Find me a direct response ad that can release dopamine better than a well placed brand campaign. Are you tracking the DU (Dopamine Uplift) of your marketing campaigns? Surely this will trim your CPA by a percentage or two, yet we’re often having to make budgeting decisions based on the reaction of the rational brain when neuroscience studies confirm the unconscious, deep thinking part of your brain as being a key driver to decision making, including what and where we buy.
The brand funnel is about creating awareness in defining your ‘who’ and ‘why’ – who you are and who you are relevant is what creates meaning and connection to your target audience. Too often, businesses focus on what they do, completely bypassing the customer need. This is a typical sales-led approach to growth and not a customer-centric view.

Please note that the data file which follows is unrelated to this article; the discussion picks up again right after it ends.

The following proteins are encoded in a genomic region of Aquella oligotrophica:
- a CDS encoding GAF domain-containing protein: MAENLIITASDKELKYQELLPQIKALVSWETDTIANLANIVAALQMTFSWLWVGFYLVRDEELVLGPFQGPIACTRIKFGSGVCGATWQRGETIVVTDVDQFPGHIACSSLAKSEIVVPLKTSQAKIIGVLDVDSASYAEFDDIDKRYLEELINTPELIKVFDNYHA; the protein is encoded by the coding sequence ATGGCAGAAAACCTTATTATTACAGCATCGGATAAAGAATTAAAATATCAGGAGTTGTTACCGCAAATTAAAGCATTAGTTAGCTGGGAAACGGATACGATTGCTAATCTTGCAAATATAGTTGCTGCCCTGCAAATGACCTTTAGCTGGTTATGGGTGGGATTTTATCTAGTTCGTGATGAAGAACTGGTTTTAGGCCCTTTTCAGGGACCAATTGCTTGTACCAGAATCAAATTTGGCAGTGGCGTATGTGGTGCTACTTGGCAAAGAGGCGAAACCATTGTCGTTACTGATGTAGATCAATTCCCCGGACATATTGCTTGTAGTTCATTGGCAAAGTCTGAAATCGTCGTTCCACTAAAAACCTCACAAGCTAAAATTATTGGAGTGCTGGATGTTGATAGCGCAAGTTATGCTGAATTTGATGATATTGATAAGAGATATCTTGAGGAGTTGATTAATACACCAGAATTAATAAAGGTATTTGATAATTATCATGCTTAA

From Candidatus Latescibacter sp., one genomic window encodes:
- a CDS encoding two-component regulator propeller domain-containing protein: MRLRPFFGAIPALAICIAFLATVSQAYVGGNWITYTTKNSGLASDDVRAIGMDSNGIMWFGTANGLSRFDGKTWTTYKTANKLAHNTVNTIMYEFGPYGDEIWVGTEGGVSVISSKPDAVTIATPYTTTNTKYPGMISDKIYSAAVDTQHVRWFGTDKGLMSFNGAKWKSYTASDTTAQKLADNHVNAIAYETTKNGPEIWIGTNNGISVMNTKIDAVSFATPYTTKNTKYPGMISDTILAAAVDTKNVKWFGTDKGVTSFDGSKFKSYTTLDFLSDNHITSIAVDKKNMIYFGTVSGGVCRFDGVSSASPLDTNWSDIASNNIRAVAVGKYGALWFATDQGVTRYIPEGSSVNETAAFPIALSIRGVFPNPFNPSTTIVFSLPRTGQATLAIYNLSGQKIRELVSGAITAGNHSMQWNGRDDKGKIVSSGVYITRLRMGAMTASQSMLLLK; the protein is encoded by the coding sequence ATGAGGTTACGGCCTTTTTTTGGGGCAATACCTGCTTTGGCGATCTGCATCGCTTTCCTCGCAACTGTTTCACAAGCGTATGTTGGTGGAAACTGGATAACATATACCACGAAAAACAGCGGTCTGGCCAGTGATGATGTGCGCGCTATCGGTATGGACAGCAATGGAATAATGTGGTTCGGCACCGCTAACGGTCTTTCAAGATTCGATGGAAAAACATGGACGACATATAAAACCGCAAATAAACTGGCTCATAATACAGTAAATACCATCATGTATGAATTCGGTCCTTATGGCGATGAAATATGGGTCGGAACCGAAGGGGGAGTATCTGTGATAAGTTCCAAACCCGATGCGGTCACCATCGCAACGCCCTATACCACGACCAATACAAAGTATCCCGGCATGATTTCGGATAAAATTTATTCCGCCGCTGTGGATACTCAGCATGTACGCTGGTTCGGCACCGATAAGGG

It is the channel CPA-centric view that drives marketers and businesses to focus heavily on what they do and this isn’t what your target audience will primarily care about. Give them a reason to not just be interested, or to like you, but to love you as a brand and watch those CPAs fall.
Below is a good illustration of the brand journey and impact on your acquisition funnel – moving from a wide audience, some of which are not your target consumer, and funneling those that are toward your business.
As a business, if your audience is everyone, then whilst your product may well cater for every single person you can market to, until you create relevance for that person you’ll struggle to help them determine how your product improves or complements their life. This is the role of brand marketing, to sift out non-consumers and attract potential consumers from a wide funnel of prospects.